What is more, adjunct self-organization alone will not suffice. Like K-12 educators have shown, solidarity with students and the surrounding community are key components of successful organizing. Politicians and well-off faculty will stop reproducing consent for the two-tiered system only when students and graduates ally with their current and former professors fighting to survive off the tenure track. We would be presumptuous, indifferent and foolhardy to think students and those in the community saddled with debt post-graduation should or will fight alongside us if we refuse to understand their struggle as our own. If we reject that shared struggle, we teach the sort of insidious lessons that undermine education as a common good and engender the worldviews that make possible the popular acceptance of a pernicious structure of faculty stratification. One of the myths that serves to justify the two-tiered system suggests we adjuncts deserve our lot because we are subpar pedagogues who just do not care or try hard enough. The best way to dispel that is to evince the kind of education we believe in.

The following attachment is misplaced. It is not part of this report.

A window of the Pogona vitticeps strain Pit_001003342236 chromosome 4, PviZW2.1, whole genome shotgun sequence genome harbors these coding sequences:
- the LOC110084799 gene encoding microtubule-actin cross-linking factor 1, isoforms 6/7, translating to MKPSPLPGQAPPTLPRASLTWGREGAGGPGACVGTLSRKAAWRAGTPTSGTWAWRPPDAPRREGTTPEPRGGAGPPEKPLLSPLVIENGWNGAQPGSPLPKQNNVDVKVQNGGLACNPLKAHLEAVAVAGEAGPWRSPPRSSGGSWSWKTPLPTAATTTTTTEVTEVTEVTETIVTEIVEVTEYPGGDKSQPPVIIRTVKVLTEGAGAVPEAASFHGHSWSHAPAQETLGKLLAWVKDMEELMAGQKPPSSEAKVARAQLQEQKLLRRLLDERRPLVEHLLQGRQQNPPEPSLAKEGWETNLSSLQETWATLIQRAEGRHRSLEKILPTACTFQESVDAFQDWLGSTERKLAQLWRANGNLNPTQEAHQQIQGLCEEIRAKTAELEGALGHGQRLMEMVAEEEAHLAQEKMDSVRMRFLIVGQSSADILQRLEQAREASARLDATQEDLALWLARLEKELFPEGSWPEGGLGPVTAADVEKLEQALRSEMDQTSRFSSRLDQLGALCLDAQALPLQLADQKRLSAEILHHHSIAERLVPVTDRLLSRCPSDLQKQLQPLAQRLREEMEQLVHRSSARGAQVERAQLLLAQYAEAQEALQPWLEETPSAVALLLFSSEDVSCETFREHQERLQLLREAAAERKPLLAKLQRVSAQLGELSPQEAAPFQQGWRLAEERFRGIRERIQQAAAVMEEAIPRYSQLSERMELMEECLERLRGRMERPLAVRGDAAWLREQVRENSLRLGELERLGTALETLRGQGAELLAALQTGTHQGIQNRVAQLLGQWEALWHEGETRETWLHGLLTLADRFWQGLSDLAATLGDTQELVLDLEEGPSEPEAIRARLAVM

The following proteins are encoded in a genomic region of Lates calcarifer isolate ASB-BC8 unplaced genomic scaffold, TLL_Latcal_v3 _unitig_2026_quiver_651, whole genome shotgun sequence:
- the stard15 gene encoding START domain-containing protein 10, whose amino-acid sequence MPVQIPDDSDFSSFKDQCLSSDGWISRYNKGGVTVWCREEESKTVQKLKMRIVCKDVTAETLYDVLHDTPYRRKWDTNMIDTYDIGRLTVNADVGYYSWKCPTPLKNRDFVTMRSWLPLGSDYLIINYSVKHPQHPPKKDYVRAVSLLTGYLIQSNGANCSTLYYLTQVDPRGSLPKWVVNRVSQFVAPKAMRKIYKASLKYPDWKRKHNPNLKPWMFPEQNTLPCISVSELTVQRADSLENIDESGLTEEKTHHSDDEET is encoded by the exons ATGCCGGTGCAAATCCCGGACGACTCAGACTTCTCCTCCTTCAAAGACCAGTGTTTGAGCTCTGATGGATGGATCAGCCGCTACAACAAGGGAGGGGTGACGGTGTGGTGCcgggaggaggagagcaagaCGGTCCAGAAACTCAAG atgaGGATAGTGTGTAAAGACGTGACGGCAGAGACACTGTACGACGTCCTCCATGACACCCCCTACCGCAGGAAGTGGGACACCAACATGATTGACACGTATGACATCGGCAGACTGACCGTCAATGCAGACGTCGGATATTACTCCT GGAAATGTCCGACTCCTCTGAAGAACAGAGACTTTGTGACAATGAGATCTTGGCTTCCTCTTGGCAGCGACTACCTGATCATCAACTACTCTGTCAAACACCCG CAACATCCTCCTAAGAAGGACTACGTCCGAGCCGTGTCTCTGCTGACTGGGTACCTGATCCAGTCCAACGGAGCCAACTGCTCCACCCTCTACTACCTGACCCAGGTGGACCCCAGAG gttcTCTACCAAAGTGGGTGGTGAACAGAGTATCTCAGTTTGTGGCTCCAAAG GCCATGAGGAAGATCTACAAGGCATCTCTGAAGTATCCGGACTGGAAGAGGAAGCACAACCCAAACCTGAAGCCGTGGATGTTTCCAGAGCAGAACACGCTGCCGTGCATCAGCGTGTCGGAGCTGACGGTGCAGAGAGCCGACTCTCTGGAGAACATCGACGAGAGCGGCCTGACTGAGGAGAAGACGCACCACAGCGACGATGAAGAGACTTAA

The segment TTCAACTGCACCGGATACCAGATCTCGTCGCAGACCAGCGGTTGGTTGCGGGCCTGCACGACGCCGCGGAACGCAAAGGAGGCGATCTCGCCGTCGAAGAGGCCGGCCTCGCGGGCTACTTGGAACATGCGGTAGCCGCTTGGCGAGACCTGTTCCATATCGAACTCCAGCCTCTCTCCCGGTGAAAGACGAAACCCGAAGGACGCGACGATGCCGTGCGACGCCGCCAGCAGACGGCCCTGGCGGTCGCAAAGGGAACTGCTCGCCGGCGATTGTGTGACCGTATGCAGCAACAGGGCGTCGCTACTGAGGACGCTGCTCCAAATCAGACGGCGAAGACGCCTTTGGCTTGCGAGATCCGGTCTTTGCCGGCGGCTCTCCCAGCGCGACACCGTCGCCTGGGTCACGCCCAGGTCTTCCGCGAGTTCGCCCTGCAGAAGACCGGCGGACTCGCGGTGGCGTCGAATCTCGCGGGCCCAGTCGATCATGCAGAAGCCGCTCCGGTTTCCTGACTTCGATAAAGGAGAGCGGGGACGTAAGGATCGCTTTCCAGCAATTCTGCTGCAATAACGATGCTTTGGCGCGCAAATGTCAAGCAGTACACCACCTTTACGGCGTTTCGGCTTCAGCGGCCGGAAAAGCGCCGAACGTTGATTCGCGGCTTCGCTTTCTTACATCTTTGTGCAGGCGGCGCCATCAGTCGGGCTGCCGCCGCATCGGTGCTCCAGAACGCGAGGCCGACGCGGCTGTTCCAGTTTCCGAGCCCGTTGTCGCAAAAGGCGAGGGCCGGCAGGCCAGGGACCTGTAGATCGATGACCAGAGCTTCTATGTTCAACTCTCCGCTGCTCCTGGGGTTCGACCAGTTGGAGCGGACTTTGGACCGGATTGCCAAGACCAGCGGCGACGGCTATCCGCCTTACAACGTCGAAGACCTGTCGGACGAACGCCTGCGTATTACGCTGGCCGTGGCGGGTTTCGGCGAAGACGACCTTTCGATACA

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James Anderson is an adjunct professor working in Southern California. He is from Illinois but now tries each semester to cobble together classes to teach at various SoCal colleges and universities. He has recently taught classes at Riverside City College and at the University of California, Riverside. He has also worked as a freelance writer for several outlets.